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Archive for Friday, December 26, 2008

Opportunity knocks?

Maybe there’s a chance for some positive action to come out of the state’s current financial crisis.

December 26, 2008

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“You never want a serious crisis to go to waste. This crisis provides the opportunity for us to do things that you could not do before.”

This recent statement by Rahm Emanuel, President-elect Barack Obama’s chief of staff designate, may seem a bit cavalier, arrogant, or even an indication that current conditions provide Obama the opportunity to impose long-lasting policies he never could dream of achieving in good times. However, other government officials at all levels probably understand what Emanuel was getting at.

In fact, that philosophy may come in handy during the upcoming session of the Kansas Legislature.

The current financial crisis facing the state and nation may give lawmakers an opportunity to think creatively and look at ways to streamline government operations. Some of that streamlining may involve stepping on some toes, but it also may result in some long-overdue action to reduce government bureaucracy and improve efficiency.

For instance, in a column earlier this month, Kansas University law professor Mike Hoeflich discussed ways that legislators and the Kansas Board of Regents might consider trimming the state’s higher education costs. Hoeflich’s primary idea was for the state to carefully examine duplication of programs at its university campuses. Rather than cut all programs equally, he suggested, it might be better to eliminate the weakest programs and preserve the budgets of the strongest ones.

Of course, this would be a politically difficult proposition. No campus wants to lose programs. People in authority — regents or lawmakers — would have to make the best decisions they could and force universities to accept them.

Another example arose just this week. In light of the state’s current financial situation, there are plans to revive a proposal to merge two small agencies — the State Conservation Commission and the Animal Health Department — into the Kansas Department of Agriculture. Legislative auditors estimate the move would save the state about $710,000 a year, or $3.5 million over five years.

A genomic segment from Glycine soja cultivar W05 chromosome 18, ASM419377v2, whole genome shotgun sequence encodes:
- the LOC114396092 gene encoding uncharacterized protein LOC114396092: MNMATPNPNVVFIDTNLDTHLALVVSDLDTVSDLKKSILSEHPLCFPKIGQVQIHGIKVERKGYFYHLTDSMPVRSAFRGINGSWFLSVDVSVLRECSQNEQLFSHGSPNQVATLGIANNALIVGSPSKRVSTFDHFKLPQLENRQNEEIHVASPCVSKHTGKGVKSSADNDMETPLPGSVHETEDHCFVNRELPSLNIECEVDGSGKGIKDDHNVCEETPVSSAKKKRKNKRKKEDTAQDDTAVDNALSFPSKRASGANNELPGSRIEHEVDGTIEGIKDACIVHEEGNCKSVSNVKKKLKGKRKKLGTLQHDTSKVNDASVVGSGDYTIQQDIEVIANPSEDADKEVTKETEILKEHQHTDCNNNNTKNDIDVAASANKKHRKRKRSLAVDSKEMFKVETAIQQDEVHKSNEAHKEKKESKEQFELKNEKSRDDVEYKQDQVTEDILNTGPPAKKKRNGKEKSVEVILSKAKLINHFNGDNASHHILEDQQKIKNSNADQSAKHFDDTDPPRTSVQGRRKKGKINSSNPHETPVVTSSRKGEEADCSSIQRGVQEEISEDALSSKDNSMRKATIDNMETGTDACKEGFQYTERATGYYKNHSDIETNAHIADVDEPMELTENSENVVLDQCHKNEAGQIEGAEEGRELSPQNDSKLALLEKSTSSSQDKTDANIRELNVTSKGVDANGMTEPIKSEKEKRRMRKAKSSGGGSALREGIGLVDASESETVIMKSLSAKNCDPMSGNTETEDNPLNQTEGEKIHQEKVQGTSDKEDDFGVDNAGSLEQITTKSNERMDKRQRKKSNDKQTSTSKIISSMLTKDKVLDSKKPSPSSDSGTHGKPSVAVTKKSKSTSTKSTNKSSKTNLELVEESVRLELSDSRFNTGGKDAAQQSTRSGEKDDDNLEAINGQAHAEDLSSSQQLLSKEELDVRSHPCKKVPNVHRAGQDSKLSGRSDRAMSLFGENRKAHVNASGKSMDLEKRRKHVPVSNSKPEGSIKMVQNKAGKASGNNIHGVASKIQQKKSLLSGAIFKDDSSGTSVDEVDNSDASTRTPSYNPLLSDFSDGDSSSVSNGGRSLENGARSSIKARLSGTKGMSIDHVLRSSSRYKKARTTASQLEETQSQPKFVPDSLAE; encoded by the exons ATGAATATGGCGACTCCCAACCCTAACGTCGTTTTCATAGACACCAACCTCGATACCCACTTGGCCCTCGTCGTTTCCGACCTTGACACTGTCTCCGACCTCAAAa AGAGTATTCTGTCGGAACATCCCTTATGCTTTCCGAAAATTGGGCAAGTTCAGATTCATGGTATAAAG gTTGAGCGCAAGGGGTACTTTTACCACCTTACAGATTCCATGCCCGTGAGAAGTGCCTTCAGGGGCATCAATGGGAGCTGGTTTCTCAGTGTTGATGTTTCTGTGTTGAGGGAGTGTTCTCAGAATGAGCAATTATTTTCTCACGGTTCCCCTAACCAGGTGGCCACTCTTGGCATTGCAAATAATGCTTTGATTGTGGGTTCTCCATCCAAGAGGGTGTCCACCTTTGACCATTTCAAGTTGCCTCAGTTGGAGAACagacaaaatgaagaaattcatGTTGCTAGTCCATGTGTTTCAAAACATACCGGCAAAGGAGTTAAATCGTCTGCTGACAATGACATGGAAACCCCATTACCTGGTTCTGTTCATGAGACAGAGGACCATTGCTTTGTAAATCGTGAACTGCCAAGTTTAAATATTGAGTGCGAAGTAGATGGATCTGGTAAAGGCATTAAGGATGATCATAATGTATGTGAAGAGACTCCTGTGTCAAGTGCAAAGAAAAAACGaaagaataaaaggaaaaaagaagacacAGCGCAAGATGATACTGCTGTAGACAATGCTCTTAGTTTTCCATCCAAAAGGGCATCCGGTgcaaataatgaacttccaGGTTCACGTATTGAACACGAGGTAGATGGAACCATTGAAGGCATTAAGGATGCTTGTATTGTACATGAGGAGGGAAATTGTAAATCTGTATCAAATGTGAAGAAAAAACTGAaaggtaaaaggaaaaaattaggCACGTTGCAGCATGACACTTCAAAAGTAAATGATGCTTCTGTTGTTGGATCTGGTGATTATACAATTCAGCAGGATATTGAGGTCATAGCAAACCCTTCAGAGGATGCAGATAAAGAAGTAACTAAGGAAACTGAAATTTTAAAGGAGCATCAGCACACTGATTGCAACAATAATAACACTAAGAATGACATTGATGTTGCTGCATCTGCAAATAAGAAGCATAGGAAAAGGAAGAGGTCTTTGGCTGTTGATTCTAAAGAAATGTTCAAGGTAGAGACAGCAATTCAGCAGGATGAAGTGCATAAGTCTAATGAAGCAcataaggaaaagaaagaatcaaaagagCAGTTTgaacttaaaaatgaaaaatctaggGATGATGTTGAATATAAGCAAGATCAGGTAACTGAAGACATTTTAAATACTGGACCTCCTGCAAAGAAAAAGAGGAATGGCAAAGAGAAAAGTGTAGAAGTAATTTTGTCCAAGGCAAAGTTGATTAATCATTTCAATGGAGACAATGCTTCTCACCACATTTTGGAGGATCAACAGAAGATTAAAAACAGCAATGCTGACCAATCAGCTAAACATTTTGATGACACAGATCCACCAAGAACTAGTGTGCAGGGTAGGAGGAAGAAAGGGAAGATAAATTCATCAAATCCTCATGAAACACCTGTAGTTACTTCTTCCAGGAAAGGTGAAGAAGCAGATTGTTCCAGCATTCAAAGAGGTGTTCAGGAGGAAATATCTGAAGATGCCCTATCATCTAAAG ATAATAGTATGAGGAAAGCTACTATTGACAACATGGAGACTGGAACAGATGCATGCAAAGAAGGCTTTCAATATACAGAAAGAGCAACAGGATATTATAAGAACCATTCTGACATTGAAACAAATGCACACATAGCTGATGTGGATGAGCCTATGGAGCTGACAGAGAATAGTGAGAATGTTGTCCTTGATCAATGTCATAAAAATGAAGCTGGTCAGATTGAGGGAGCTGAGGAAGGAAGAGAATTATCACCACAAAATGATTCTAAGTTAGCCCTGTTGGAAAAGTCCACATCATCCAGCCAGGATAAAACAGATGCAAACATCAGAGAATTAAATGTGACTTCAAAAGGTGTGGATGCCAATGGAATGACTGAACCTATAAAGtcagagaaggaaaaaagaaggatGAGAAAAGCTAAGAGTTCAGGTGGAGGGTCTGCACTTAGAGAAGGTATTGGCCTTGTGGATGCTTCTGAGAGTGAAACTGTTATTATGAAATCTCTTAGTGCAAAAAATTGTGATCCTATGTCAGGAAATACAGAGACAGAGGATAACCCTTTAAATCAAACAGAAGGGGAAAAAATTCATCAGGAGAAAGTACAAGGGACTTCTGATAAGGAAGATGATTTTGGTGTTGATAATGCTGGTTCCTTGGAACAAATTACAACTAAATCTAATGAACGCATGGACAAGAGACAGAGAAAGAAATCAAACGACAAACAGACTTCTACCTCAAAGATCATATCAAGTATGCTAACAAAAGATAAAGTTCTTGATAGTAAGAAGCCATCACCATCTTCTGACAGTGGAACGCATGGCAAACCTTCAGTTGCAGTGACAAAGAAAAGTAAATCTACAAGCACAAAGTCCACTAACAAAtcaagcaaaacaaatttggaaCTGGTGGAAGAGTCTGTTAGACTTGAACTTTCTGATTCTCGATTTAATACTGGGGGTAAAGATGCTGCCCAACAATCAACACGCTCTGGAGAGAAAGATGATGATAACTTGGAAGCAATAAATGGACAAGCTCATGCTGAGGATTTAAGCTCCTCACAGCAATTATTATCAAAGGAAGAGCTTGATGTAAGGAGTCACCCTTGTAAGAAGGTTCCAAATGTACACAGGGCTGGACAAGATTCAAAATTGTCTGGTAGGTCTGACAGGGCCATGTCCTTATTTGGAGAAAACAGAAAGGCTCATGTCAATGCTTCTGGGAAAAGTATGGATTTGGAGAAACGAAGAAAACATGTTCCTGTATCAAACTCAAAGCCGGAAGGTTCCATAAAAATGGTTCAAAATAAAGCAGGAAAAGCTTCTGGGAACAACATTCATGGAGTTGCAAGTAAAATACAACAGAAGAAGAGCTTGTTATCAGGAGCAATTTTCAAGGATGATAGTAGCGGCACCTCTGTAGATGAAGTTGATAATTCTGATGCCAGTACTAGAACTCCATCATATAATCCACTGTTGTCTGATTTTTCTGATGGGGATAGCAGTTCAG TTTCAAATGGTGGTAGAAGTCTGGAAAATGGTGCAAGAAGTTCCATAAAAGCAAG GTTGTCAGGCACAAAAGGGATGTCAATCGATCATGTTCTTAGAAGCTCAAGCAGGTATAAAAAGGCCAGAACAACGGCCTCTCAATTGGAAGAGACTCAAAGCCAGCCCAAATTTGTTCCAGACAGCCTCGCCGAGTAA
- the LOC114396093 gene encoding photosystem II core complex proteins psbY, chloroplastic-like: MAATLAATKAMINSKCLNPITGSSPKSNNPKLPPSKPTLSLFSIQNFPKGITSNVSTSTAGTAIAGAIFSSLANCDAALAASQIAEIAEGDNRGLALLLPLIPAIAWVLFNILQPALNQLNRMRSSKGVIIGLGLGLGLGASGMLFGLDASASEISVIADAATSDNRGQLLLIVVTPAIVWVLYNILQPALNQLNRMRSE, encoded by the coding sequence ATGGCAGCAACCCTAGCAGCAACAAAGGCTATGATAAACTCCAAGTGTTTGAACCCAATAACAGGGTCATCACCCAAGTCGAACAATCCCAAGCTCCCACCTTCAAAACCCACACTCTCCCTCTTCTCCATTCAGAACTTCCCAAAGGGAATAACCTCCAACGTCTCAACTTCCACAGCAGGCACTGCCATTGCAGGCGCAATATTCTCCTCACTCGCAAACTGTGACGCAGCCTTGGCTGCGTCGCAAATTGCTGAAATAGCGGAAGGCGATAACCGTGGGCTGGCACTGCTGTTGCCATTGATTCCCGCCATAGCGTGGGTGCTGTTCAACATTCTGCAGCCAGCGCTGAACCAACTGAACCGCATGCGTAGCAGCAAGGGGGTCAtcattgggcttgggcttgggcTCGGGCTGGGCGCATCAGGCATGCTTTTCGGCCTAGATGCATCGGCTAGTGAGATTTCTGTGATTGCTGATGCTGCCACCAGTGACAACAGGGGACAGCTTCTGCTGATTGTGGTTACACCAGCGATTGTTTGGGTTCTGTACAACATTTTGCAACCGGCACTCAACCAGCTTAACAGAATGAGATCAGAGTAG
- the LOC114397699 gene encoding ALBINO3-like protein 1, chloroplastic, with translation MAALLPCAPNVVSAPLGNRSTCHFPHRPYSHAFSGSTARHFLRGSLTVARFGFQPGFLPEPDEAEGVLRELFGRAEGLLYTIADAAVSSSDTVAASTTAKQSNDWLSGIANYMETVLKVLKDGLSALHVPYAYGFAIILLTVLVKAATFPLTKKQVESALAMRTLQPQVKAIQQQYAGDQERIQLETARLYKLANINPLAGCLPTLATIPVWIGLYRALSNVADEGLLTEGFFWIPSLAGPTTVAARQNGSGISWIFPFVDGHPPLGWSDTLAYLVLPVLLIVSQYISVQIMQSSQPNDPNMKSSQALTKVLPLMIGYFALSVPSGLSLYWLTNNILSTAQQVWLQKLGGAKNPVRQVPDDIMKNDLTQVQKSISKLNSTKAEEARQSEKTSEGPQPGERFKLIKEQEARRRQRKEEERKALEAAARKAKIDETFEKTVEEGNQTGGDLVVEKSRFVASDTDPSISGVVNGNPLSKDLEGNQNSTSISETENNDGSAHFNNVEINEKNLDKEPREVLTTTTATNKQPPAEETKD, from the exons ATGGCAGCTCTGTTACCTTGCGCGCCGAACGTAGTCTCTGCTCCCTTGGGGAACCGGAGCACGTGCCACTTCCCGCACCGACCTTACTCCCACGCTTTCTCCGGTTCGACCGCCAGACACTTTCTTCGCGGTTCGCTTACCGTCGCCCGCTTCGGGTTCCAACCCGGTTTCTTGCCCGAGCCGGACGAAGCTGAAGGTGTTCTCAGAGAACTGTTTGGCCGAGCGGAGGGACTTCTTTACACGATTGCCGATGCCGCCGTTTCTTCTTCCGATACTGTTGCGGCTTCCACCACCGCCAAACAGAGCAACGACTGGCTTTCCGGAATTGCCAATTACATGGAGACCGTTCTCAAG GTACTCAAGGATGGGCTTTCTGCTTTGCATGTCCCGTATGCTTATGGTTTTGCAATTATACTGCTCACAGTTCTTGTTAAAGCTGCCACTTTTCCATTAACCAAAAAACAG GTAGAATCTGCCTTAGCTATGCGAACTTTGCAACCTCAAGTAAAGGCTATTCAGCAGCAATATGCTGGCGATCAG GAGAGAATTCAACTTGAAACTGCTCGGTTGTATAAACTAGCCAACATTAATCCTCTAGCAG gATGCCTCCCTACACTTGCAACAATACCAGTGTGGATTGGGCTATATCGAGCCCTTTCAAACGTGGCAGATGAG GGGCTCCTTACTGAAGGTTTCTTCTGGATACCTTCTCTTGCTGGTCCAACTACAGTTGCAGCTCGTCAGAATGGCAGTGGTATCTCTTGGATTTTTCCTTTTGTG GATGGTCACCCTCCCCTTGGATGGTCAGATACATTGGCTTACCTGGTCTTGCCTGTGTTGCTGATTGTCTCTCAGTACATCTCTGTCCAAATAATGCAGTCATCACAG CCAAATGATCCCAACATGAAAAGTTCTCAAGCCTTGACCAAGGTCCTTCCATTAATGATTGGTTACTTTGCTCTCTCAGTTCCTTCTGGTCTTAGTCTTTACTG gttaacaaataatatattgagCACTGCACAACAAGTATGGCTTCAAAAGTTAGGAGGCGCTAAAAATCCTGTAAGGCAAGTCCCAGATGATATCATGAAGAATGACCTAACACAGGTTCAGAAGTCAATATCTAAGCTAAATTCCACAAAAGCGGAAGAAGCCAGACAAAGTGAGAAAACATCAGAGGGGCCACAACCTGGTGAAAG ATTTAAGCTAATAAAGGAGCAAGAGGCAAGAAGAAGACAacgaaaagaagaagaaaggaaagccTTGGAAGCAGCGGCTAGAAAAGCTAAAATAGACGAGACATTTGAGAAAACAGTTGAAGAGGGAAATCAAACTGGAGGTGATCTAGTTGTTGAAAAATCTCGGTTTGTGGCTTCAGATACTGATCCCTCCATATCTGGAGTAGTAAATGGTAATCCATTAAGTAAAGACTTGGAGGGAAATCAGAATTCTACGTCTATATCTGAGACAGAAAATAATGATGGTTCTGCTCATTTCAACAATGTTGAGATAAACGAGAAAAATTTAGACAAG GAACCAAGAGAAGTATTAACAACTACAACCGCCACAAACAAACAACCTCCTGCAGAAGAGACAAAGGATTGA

The state’s secretary of agriculture and at least some legislators think the merger could be a good idea. Predictably, the heads of the two agencies do not. The idea, they say, needs more study.

In prosperous times, it’s easy for the state to put off tough decisions about such issues as university duplication or bloated bureaucracy. Facing a $141 million deficit for this year and as much as $1 billion next year gives legislators a certain amount of cover for decisions that might be politically impossible in better financial times.

That’s where the opportunity comes in. The state is in dire financial straits but there may be an opportunity to make those lemons into lemonade.

Comments

Leslie Swearingen 5 years, 3 months ago

Read the two books that Obama has written and then claim he has no ideas of his own. He graduated from Harvard Law School which means he has studied business law and international law which means he will be going into the Presidency with a very good understanding of what is going on. He has also studied Constitutional Law which will come in handy in his new job.

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monkfellow 5 years, 3 months ago

And, those of us amongst the unwashed,who are not "policy makers" or even "community organizers" DO read it another way. Use a "crisis" to grab more government power, and quickly, with the approval of the lap-dog mainstream media.Emmanuel will be, in fact,already is, the "man behind the curtain" in the incoming White House. Contrary to his fawning supporters, Barack Obama is an empty suit, who depends on others for original ideas. He has none to bring to the table, save for "change",and that idea is wide enough to drive a truck through.Democrats and their liberal hounds have been biding their time for years, for decades, to get back in the driver's seat,and institute spendrthift policies and programs, married to smothering regulations and requirements for the "rich"(read successful and intuative). We can only hope the public awakens from its slumber in two years to stem this tide and get Republicans back in the majority to derail this socialist train.

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